Dark matter study gives scientists insight into mystery of space
The Swedes are adding a gender-neutral pronoun to their dictionary

Swedes introduce gender-neutral pronoun

Why, asks Simon Usborne, must English still struggle awkwardly with the likes of 's/he' and 'they'?
Disney's mega money-making formula: 'Human' remakes of cartoon classics are part of a lucrative, long-term creative plan

Disney's mega money-making formula

'Human' remakes of cartoon classics are part of a lucrative, long-term creative plan
Lobster has gone mainstream with supermarket bargains for £10 or less - but is it any good?

Lobster has gone mainstream

Anthea Gerrie, raised on meaty specimens from the waters around Maine, reveals how to cook up an affordable feast
Easter 2015: 14 best decorations

14 best Easter decorations

Get into the Easter spirit with our pick of accessories, ornaments and tableware
Paul Scholes column: Gareth Bale would be a perfect fit at Manchester United and could turn them into serious title contenders next season

Paul Scholes column

Gareth Bale would be a perfect fit at Manchester United and could turn them into serious title contenders next season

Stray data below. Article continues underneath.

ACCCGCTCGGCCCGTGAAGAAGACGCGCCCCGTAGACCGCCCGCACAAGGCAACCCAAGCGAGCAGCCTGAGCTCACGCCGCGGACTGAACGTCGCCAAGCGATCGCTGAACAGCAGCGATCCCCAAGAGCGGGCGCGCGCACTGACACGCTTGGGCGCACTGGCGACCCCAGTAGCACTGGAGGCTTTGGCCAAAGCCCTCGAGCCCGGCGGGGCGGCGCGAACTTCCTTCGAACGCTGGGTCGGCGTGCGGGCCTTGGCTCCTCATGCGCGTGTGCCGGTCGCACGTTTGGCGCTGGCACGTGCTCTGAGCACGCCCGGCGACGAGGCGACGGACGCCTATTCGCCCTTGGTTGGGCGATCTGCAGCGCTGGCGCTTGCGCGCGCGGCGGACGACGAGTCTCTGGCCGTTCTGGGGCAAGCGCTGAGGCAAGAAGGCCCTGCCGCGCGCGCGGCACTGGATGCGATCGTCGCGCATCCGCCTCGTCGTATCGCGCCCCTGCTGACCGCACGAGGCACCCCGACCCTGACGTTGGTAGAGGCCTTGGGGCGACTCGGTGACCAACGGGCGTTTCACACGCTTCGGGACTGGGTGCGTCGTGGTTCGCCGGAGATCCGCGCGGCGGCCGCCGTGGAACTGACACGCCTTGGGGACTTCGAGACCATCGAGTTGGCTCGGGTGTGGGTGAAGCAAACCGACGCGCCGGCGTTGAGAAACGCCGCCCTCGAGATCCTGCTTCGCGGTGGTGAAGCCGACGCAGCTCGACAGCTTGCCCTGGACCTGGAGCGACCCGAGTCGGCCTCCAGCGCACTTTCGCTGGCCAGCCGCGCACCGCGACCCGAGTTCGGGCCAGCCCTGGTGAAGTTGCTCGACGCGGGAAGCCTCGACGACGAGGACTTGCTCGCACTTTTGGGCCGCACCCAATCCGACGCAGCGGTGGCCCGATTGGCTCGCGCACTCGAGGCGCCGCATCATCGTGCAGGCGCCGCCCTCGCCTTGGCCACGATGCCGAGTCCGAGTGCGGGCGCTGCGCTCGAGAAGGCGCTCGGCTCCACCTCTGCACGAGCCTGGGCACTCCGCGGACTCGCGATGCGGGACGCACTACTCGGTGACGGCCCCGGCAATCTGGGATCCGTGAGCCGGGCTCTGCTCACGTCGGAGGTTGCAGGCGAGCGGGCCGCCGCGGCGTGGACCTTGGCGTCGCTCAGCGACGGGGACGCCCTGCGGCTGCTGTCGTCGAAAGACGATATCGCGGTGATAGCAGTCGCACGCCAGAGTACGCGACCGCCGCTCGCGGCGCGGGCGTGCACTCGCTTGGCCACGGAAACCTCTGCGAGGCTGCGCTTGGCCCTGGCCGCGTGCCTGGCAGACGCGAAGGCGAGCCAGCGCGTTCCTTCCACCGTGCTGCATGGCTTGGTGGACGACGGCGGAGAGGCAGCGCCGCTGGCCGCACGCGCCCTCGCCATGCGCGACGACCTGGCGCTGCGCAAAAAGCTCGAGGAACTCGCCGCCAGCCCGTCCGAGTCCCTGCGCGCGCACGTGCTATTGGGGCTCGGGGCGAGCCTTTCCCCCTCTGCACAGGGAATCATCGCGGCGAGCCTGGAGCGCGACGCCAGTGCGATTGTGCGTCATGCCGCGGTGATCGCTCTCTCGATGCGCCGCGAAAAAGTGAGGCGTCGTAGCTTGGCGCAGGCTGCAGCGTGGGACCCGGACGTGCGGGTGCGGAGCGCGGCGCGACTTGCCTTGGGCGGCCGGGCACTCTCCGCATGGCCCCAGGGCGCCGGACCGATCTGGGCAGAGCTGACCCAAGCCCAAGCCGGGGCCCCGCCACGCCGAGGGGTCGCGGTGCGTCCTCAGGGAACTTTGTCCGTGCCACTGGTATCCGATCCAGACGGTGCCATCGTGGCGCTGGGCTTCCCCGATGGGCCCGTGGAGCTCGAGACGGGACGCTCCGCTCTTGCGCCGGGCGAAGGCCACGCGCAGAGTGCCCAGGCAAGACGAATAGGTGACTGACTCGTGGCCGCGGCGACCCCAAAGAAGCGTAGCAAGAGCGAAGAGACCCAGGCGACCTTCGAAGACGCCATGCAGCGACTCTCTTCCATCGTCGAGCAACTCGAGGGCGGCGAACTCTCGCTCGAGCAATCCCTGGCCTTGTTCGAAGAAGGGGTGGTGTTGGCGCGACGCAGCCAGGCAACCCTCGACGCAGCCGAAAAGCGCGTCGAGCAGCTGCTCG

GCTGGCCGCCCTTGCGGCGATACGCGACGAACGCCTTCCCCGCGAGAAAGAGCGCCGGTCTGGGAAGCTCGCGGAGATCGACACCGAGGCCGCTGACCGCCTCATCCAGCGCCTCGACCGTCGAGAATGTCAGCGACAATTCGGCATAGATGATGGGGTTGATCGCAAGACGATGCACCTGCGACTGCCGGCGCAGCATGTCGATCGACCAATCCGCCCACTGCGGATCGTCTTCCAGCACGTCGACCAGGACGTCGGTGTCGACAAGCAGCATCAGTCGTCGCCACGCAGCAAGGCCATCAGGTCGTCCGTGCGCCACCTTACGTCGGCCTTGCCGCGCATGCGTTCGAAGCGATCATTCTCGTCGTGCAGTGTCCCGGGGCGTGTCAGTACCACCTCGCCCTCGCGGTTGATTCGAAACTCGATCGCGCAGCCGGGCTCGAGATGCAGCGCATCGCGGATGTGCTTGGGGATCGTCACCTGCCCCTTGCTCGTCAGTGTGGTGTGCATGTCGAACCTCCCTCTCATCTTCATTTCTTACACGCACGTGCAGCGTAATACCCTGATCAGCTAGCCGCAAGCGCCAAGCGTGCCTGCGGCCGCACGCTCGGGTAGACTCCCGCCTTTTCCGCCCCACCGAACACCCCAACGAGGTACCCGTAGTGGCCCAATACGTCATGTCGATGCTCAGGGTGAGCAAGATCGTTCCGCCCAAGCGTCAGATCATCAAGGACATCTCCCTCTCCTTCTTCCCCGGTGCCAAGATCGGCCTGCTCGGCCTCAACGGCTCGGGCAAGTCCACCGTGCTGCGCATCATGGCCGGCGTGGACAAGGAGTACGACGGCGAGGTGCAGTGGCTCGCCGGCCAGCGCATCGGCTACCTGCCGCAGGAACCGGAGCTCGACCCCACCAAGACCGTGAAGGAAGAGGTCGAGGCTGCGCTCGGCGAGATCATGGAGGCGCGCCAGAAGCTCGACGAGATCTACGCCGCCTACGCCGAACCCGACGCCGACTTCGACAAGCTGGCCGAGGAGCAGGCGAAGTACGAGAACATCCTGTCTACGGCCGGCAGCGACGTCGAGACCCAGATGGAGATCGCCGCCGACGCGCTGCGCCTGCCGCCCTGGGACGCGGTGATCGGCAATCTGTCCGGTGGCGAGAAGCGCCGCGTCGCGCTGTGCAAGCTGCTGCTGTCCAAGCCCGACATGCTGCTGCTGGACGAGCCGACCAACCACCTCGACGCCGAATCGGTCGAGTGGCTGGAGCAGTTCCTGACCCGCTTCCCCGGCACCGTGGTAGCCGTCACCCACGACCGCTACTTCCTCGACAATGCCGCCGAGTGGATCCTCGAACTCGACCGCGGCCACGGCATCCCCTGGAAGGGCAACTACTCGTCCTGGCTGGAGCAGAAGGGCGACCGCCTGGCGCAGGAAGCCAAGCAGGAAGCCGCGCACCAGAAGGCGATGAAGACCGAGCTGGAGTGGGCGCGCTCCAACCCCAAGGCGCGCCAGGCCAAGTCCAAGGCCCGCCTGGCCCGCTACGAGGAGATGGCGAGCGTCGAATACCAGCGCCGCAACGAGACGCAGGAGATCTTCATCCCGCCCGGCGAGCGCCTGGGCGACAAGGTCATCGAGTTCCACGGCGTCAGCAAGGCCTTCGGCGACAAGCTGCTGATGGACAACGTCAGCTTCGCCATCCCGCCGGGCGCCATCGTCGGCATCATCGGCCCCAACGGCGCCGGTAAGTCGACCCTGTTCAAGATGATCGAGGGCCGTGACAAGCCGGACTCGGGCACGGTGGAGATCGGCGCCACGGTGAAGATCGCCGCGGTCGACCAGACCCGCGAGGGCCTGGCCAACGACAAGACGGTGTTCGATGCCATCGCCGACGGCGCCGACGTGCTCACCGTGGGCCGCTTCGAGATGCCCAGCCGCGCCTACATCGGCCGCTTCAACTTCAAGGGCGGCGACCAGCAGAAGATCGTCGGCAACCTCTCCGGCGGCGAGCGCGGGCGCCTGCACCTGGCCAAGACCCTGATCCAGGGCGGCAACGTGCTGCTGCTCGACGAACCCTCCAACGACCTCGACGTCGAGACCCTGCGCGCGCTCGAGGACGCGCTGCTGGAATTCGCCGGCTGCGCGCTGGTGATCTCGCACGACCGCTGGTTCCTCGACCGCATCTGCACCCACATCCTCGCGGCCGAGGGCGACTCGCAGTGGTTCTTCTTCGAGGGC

Inside the Kansas greenhouses where Monsanto is 'playing God' with the future of the planet

The future of GM

The greenhouses where Monsanto 'plays God' with the future of the planet
Britain's mild winters could be numbered: why global warming is leaving UK chillier

Britain's mild winters could be numbered

Gulf Stream is slowing down faster than ever, scientists say
Government gives £250,000 to Independent appeal

Government gives £250,000 to Independent appeal

Donation brings total raised by Homeless Veterans campaign to at least £1.25m
Oh dear, the most borrowed book at Bank of England library doesn't inspire confidence

The most borrowed book at Bank of England library? Oh dear

The book's fifth edition is used for Edexcel exams
Cowslips vs honeysuckle: The hunt for the UK’s favourite wildflower

Cowslips vs honeysuckle

It's the hunt for UK’s favourite wildflower
Child abuse scandal: Did a botched blackmail attempt by South African intelligence help Cyril Smith escape justice?

Did a botched blackmail attempt help Cyril Smith escape justice?

A fresh twist reveals the Liberal MP was targeted by the notorious South African intelligence agency Boss